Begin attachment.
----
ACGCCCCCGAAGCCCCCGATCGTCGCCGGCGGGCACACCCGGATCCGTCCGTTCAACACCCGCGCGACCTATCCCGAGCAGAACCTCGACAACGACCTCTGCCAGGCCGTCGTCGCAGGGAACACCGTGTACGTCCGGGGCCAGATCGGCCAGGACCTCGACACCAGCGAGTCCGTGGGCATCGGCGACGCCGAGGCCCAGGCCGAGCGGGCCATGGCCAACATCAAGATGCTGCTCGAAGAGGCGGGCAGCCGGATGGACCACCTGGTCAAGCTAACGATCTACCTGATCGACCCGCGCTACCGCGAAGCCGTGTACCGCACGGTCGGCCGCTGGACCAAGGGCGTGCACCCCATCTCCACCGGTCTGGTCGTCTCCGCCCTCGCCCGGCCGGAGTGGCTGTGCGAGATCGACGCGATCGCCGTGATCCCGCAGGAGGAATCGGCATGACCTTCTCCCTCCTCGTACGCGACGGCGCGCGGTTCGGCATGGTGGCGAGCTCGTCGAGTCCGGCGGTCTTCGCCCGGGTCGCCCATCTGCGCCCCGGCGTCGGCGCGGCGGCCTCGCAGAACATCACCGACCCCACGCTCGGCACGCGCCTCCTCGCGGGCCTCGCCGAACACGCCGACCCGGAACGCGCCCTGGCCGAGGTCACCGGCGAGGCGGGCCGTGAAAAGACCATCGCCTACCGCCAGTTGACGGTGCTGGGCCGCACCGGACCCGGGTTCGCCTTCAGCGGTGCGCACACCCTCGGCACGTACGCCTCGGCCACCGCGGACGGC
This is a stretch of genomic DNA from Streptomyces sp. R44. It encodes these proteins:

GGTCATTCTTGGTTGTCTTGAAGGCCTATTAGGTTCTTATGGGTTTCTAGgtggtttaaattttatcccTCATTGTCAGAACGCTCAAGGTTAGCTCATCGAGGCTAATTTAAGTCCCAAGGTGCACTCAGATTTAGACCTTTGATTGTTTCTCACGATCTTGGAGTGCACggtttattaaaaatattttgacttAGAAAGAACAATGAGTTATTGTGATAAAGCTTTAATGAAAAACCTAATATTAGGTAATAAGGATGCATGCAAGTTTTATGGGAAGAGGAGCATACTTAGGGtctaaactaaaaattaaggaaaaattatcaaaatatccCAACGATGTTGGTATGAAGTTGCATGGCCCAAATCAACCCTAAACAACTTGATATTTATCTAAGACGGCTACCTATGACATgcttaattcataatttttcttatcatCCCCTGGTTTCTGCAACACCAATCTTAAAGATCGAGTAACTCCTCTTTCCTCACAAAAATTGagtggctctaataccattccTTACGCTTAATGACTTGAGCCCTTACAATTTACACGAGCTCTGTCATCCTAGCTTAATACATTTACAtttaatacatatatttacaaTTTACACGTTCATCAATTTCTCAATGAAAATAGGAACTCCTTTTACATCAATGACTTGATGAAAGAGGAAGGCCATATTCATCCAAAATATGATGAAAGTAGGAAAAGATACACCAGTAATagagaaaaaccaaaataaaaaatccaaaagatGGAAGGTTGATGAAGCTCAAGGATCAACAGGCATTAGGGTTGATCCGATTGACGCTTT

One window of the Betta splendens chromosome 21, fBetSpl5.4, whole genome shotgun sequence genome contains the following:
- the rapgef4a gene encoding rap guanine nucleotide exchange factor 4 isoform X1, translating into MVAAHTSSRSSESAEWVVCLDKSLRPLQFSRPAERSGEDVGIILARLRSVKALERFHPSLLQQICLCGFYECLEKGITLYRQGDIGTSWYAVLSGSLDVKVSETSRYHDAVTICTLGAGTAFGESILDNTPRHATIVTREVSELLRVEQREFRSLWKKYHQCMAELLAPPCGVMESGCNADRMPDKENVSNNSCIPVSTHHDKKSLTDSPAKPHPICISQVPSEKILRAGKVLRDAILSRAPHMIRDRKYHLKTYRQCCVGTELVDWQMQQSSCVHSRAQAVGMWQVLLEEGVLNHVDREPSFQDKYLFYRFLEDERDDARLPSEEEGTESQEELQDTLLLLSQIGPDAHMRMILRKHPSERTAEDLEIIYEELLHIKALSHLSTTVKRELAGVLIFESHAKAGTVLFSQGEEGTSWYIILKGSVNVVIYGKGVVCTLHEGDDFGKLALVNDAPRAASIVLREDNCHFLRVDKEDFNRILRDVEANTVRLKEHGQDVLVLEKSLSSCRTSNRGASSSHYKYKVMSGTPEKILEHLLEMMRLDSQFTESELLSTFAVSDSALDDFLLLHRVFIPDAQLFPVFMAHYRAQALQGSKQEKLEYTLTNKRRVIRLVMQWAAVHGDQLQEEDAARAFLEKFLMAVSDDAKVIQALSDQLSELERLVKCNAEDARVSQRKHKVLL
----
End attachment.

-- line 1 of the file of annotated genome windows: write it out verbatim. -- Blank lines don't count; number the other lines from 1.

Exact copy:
ACGCCCCCGAAGCCCCCGATCGTCGCCGGCGGGCACACCCGGATCCGTCCGTTCAACACCCGCGCGACCTATCCCGAGCAGAACCTCGACAACGACCTCTGCCAGGCCGTCGTCGCAGGGAACACCGTGTACGTCCGGGGCCAGATCGGCCAGGACCTCGACACCAGCGAGTCCGTGGGCATCGGCGACGCCGAGGCCCAGGCCGAGCGGGCCATGGCCAACATCAAGATGCTGCTCGAAGAGGCGGGCAGCCGGATGGACCACCTGGTCAAGCTAACGATCTACCTGATCGACCCGCGCTACCGCGAAGCCGTGTACCGCACGGTCGGCCGCTGGACCAAGGGCGTGCACCCCATCTCCACCGGTCTGGTCGTCTCCGCCCTCGCCCGGCCGGAGTGGCTGTGCGAGATCGACGCGATCGCCGTGATCCCGCAGGAGGAATCGGCATGACCTTCTCCCTCCTCGTACGCGACGGCGCGCGGTTCGGCATGGTGGCGAGCTCGTCGAGTCCGGCGGTCTTCGCCCGGGTCGCCCATCTGCGCCCCGGCGTCGGCGCGGCGGCCTCGCAGAACATCACCGACCCCACGCTCGGCACGCGCCTCCTCGCGGGCCTCGCCGAACACGCCGACCCGGAACGCGCCCTGGCCGAGGTCACCGGCGAGGCGGGCCGTGAAAAGACCATCGCCTACCGCCAGTTGACGGTGCTGGGCCGCACCGGACCCGGGTTCGCCTTCAGCGGTGCGCACACCCTCGGCACGTACGCCTCGGCCACCGCGGACGGC